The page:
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CHAP.

IV.

Offer of

Steward

Simon.

that the French nobility, after the death of the Queen

Regent and during the absence of Louis IX on cru1252-53

sade, offered him a place among the guardians of the the High

Crown, and the office of High Steward of France

with all the honours appertaining to it. It is a still ship of France to more striking proof of the justice of that estimate

that he twice declined this splendid offer, being unwilling to prove a renegade' from the service of him

who had called him a traitor a few months before.? Anarchy in Hardly had Simon turned his back on Gascony Gascony.

than the miserable country was again in uproar. Civil war broke out; every mans hand was against his neighbour; Gaston of Bearn transferred his allegiance to the King of Aragon. Some authorities

declare that the king deposed Simon in the autumn resigns his office. of 1252, and ordered the edict to be proclaimed in

Gascony. If this is true, it is probably the reason why he left the country. His last expedition seems to have been undertaken merely with the object of taking private vengeance on his foes, and not in his quality of seneschal. Even if he had not been formally dismissed, the events of the past year must have shown him that it would be impossible for him any longer to hold the province. At any rate he practically resigned his post in the winter of 12521253. He was afterwards compensated in a pecuniary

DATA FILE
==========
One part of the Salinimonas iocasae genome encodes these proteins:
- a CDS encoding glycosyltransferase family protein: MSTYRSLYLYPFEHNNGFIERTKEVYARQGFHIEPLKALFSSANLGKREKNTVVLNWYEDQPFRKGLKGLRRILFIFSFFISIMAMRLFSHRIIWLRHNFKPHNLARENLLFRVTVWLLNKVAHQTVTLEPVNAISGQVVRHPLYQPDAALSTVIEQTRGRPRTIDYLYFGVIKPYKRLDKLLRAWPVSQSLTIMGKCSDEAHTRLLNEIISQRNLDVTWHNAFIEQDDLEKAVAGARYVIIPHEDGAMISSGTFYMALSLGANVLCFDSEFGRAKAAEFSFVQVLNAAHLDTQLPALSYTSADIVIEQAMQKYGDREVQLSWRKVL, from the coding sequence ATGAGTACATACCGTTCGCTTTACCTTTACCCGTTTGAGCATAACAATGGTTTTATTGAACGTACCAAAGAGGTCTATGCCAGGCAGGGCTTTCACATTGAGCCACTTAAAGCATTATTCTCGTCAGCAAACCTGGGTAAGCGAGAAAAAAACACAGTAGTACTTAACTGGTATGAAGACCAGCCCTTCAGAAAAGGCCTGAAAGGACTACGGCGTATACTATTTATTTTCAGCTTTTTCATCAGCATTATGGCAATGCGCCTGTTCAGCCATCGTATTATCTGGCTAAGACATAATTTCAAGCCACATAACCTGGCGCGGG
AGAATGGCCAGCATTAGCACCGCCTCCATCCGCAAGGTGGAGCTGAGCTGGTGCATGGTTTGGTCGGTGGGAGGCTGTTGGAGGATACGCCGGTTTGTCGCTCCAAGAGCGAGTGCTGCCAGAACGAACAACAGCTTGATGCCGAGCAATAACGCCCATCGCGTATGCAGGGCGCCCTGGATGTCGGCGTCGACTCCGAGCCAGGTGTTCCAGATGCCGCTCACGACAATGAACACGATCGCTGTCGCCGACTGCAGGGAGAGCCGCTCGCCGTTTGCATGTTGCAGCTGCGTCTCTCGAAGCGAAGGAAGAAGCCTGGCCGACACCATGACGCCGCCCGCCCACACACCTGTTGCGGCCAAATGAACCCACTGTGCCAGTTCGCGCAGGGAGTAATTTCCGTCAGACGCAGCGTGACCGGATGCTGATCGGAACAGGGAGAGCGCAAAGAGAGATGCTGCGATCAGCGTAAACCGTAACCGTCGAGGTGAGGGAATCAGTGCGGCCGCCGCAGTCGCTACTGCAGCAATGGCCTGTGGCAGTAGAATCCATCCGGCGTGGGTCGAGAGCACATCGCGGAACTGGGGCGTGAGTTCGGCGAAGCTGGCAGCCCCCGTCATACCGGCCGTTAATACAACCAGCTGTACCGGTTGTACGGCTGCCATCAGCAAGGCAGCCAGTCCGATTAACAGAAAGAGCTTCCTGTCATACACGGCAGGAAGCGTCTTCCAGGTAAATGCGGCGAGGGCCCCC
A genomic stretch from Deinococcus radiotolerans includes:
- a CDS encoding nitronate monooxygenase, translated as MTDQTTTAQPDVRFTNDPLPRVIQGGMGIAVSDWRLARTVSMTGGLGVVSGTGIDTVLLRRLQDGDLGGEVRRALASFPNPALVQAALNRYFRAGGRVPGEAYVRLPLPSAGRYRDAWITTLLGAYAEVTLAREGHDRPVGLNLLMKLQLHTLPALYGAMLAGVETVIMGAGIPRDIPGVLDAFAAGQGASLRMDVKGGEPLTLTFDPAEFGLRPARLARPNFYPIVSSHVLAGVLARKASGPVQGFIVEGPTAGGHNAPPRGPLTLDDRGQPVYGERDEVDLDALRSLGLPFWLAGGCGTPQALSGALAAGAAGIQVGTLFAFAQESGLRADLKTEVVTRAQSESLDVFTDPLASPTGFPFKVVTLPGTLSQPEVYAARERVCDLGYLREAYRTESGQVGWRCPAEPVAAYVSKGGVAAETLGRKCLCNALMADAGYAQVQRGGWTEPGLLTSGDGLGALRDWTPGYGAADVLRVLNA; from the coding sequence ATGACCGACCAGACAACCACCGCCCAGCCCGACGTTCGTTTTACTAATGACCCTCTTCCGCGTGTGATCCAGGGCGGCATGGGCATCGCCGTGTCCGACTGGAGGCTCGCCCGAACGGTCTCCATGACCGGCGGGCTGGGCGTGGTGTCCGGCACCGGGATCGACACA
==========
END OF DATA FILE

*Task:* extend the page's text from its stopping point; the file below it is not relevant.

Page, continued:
Simon

1 Matt. Par. 863, 879. His brother Amauri, now dead some years, had been High Constable of France.

2 "Constanter comes, ne transfuga videretur, renuebat.'--Matt. Par. 865.

3 Se transtulit ad regem Hispaniæ.'—Matt. Par. 864.

Matt. West. 250 ; Matt. Par. 867 says it was in 1253 ; Ann. Dunst. 184, say the king deposed him, but he refused to obey; T. Wikes 104 says the earl, enraged at his dismissal, gave up three castles to the enemy, these being probably the three he gave up to Henry (above p. 96). i Fæd. i. 289, 292. ? Which the Gascons 'pugnam anilem reputabant.'—Matt. Par.

CHAP.

IV.

1253

arrives in

point of view, at least to some extent, for the remaining two years of his term of office. He remained inactive in France some time, and looked on at the failure of all atteinpts to allay the disorder. The The king king arrived at Bordeaux early in September 1253, Gascony : having placed the Regency in the hands of the queen and the Earl of Cornwall. As late as April he had, or pretended to have, the intention of going to the Holy Land; when he was on the point of starting for Gascony the Pope excommunicated all who should disturb the kingdom during his absence in Palestine. The crusades were a pretext which Henry and the Pope knew well how to use.

On his arrival in Gascony Henry succeeded in his success recovering his own castles, though at great loss; his

only

partial : army suffered terribly from privations. At the same time he busied himself in furthering the marriage of his son Edward to the sister of the King of Castile, and of his daughter Beatrice to the eldest son of the King of Aragon. He hoped doubtless to anticipate any attempts on Gascony from that side. His efforts towards subjugating the country were confined to the destruction of vineyards. He released his prisoners, who at once rejoined their companions. Soon after his arrival he had summoned Simon de Montfort to he applies his aid, but apparently in vain. Matters were now for aid.

to Simon looking so hopeless that he had to repeat his request in a humbler tone, begging the earl to come and treat with him, promising him a safe conduct and leave to return if he wished to do so. At the same time he